Many factors can push a wild animal population to the brink of collapse and ecologists have long sought ways to measure the risk of such a collapse.
Last year, MIT physicists demonstrated that they could numerically predict a population's risk of collapse by monitoring how fast it recovers from small disturbances, such as a food shortage or overcrowding. However, this strategy would likely require many years of data collection.
The same research team writing in Nature now describes a new way to predict the risk of collapse, based on variations in population density in neighboring regions. Such information is easier to obtain than data on population fluctuations over time, making it potentially more useful, according to the researchers.
"Spatial data are more accessible," says Lei Dai, lead author of the study and MIT graduate student in physics. "You can get them by satellite images, or you could just go out and do a survey."
The team grew yeast in test tubes and tracked the populations as they approached collapse. Yeast cells cooperate with other members of the population: Each of the organisms secretes an enzyme that breaks down sucrose in the environment into smaller sugars that it can use as a food source. All of the yeast benefit from this process, so a population is most successful when it maintains a certain density — neither too low nor too high.
In last year's study, the researchers found that in populations of yeast that are subjected to increasingly stressful conditions, populations become less and less resilient to new disturbances until they reach a tipping point at which any small disruption could wipe out a population.
This phenomenon can be spotted quickly in yeast, which produces about 10 new generations per day, but measuring these population fluctuations for species such as fish or deer would take much more time. In hopes of finding more useful signals, the researchers turned their attention to spatial information.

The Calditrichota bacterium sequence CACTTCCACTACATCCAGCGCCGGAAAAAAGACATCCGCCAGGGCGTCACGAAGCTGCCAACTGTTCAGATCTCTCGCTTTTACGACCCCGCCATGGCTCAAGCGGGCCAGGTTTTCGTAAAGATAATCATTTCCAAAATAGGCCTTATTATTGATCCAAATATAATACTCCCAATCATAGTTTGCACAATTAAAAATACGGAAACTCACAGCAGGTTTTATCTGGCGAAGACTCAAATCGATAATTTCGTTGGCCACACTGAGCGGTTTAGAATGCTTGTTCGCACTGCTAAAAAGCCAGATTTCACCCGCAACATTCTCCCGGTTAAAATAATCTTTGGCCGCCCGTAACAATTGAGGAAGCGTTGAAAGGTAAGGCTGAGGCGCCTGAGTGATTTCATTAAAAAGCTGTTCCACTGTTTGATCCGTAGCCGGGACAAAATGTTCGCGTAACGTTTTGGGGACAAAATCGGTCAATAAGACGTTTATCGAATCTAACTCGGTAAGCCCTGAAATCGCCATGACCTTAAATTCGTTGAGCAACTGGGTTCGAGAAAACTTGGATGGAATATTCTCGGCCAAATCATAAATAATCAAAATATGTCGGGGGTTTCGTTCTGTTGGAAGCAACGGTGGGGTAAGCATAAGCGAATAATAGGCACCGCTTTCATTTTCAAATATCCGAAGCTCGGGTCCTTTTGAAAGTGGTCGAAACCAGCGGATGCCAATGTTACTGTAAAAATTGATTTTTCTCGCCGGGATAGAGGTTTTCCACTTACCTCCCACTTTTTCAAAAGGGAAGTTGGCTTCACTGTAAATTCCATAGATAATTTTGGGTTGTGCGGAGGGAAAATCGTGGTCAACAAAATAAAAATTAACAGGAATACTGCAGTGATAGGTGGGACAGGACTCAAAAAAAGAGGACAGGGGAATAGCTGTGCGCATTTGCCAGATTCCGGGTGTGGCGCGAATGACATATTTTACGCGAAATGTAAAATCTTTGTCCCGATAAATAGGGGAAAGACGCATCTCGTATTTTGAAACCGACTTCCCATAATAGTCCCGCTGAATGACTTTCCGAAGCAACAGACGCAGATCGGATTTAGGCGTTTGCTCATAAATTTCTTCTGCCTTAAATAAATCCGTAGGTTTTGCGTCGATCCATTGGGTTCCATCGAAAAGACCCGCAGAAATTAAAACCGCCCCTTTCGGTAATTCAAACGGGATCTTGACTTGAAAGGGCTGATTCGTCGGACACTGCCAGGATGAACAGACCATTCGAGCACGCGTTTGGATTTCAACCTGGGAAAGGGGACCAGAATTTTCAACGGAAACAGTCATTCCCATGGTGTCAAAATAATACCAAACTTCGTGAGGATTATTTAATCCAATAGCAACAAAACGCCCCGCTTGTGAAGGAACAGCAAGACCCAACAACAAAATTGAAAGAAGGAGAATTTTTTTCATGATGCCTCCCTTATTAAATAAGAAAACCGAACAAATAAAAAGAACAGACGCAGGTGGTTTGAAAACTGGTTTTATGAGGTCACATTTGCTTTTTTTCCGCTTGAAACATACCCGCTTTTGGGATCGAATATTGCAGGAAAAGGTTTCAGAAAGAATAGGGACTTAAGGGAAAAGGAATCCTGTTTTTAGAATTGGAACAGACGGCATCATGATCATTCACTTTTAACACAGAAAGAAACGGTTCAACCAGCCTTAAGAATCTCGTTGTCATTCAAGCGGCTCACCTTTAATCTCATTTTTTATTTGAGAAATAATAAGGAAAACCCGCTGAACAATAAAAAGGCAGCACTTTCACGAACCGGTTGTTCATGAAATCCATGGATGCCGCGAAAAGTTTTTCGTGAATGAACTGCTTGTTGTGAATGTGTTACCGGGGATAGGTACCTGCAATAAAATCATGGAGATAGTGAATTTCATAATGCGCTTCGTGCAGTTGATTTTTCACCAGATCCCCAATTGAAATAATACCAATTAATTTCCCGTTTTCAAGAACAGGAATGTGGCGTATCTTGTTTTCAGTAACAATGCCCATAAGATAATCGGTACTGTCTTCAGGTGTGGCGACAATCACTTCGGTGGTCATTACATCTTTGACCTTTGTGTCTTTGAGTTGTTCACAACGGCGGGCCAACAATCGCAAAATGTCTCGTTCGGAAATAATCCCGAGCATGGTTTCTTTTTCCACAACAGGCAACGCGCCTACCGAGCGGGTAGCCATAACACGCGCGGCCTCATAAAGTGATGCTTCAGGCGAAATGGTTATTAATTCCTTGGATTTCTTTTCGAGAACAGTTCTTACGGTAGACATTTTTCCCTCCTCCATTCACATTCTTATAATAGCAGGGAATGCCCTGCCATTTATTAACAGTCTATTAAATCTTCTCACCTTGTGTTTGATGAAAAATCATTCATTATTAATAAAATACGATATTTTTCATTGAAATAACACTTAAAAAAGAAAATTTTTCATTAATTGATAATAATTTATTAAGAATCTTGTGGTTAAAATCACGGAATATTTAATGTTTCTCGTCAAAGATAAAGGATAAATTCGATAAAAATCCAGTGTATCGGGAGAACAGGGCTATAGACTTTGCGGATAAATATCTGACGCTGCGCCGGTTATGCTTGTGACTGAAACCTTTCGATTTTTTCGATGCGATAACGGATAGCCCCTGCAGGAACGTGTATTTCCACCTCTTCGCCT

There goes the neighborhood
In their new study, the researchers theorized a new type of indicator that they call "recovery length" — the spatial counterpart to recovery time. This idea is based on the observation that populations living near the boundary of a less hospitable habitat are affected, because the neighboring habitats are connected by migration. Populations further away from the bad region gradually recover to equilibrium, and the spatial scale of this recovery can reveal a population's susceptibility to collapse, according to the researchers.
To test this idea, the researchers first established several linked yeast populations in a state of equilibrium. At the end of each day, a certain percentage of each population was transferred to adjacent test tubes, representing migration to adjacent regions.
The researchers then introduced a "bad" habitat, where only one in every 2,500 yeast survives from one day to the next. This reduction in population mimics what might happen in a natural population plagued by overfishing, or by a drastic reduction in its food supply.
The MIT team found that populations closest to the bad habitat had the hardest time maintaining an equilibrium state. Populations farther away maintained their equilibrium more easily.
"There's some distance you have to go away from the bad region in order to get recovery of the population density," says Jeff Gore, an assistant professor of physics who led the study. "How far you have to go before you reach equilibrium is the recovery length, and that tells you how close these populations are to collapse."
The recovery length varies based on how much stress the populations are already under.
To apply this finding to a natural population, population density would need to be measured in a range of adjacent areas at increasing distances from a good/bad boundary. This information could then be mapped to reveal the recovery length. "What's great about the recovery length is you don't need a long time series. You could just measure it at one moment in time," Gore says.
The MIT researchers are hoping to expand their studies to natural populations such as honeybees, fisheries or forests. They are also studying more complex experimental ecosystems involving several microbial species.